Corporate marketers are enviro-crazy, throwing buzzwords like "green" and "energy efficiency" into nearly every press release and label.
For example, the Emmys touted a "green" awards ceremony, with itssolar-powered canopy hovering over the red carpet.
And Greentech Media reporters were lured to San Francisco to check out Lennox's "energy-efficient" fireplace. The key technology play here was "gas," because natural gas is more energy-efficient than, say, wood. But it wasn't more energy-efficient than, for instance, other gas fireplaces out there.
With green marketing spreading like wildfire, the U.S. Federal Trade Commission is stepping up measures to help dampen the hyperbole and ensure folks use the verdant verbiage appropriately.
This week, the federal agency said it would speed up the review process of its environmental-marketing guidelines, which haven't been touched since 1998.
"There seems to be an increase in green marketing claims," said FTC spokesperson Jackie Dizdul, as she explained why the agency moved up its scheduled review originally slated for 2009.
The first plan is to address the marketing of carbon offsets, which are tradeable emission reductions used to counterbalance emissions, and renewable-energy certificates, which are credits derived from making renewable energy that can be sold or traded.
Carbon offsets and renewable-energy credits have garnered unwanted attention from consumers who could not verify what their purchases actually bought them, like how much an offset purchase contributed to a specific project.
The FTC on Jan. 8 will start a series of public meetings aimed at re-evaluating green marketing.
The hope is that the agency's "green" marketing guidelines will keep companies fair and honest about the products they sell.
But even with guidelines, companies will no doubt push the envelope.
A study published last week found 99 percent of products surveyed were guilty of so-called "greenwashing" (see press release).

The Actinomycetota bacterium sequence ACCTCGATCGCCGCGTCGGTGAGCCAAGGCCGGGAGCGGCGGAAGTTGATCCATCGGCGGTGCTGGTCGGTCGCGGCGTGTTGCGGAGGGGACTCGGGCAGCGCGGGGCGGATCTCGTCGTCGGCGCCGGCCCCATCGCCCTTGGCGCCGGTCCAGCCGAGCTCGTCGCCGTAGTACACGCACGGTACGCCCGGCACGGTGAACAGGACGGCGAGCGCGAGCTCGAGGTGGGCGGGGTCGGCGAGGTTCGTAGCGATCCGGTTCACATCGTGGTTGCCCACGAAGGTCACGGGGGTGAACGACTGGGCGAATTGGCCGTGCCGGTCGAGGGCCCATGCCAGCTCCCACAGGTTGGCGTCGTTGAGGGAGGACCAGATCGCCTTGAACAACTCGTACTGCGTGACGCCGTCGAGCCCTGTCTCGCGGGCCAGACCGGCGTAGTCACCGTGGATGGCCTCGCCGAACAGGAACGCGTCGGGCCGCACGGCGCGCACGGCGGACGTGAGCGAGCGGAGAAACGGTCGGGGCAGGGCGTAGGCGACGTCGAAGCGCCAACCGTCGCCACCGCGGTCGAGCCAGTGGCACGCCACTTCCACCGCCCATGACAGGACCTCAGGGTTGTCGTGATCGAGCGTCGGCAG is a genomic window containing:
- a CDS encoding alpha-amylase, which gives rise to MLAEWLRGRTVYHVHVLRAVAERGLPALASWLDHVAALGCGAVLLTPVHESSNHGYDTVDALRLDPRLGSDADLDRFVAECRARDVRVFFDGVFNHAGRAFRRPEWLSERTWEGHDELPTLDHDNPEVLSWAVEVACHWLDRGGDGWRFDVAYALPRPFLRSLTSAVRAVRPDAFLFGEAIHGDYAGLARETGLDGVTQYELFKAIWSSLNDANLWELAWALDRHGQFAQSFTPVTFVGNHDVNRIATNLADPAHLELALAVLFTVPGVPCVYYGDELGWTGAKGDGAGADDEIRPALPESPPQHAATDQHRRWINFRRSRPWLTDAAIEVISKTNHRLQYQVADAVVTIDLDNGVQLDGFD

TerraChoice Environmental Marketing examined 1,753 claims made by consumer products, such as toothpaste, shampoo and printers, and found that nearly all were guilty of committing at least one of what the firm calls the "six sins of greenwashing."
The biggest offenders committed what the marketing firm calls the "Sin of the Hidden Trade-Off," where a company suggests a product is "green" based on a single environmental attribute. The study offered the example of "energy-efficient" electronics that contain hazardous materials.
About a quarter of the transgressions fell under the "Sin of No Proof," where an environmental claim could not be substantiated by easily accessible supporting information, or by a reliable third-party certification.
The remaining evil-doers committed various offenses ranging from the "Sin of Vagueness" -- where claims are so loosely defined that consumers can't grasp any real meaning -- to the "Sin of Irrelevance," where an environmental claim may be truthful but is basically unimportant (think "CFC-free" on an aerosol bottle, even though the United States banned chlorofluorocarbon in those bottles more than 20 years ago).
"Consumers are inundated with products that make green claims," said TerraChoice President Scott McDougall in a written statement. "Some are accurate, certified and verifiable, while others are just plain fibbing to sell products."
And it will be up to the FTC to draw the line where greenwashing has gone too far.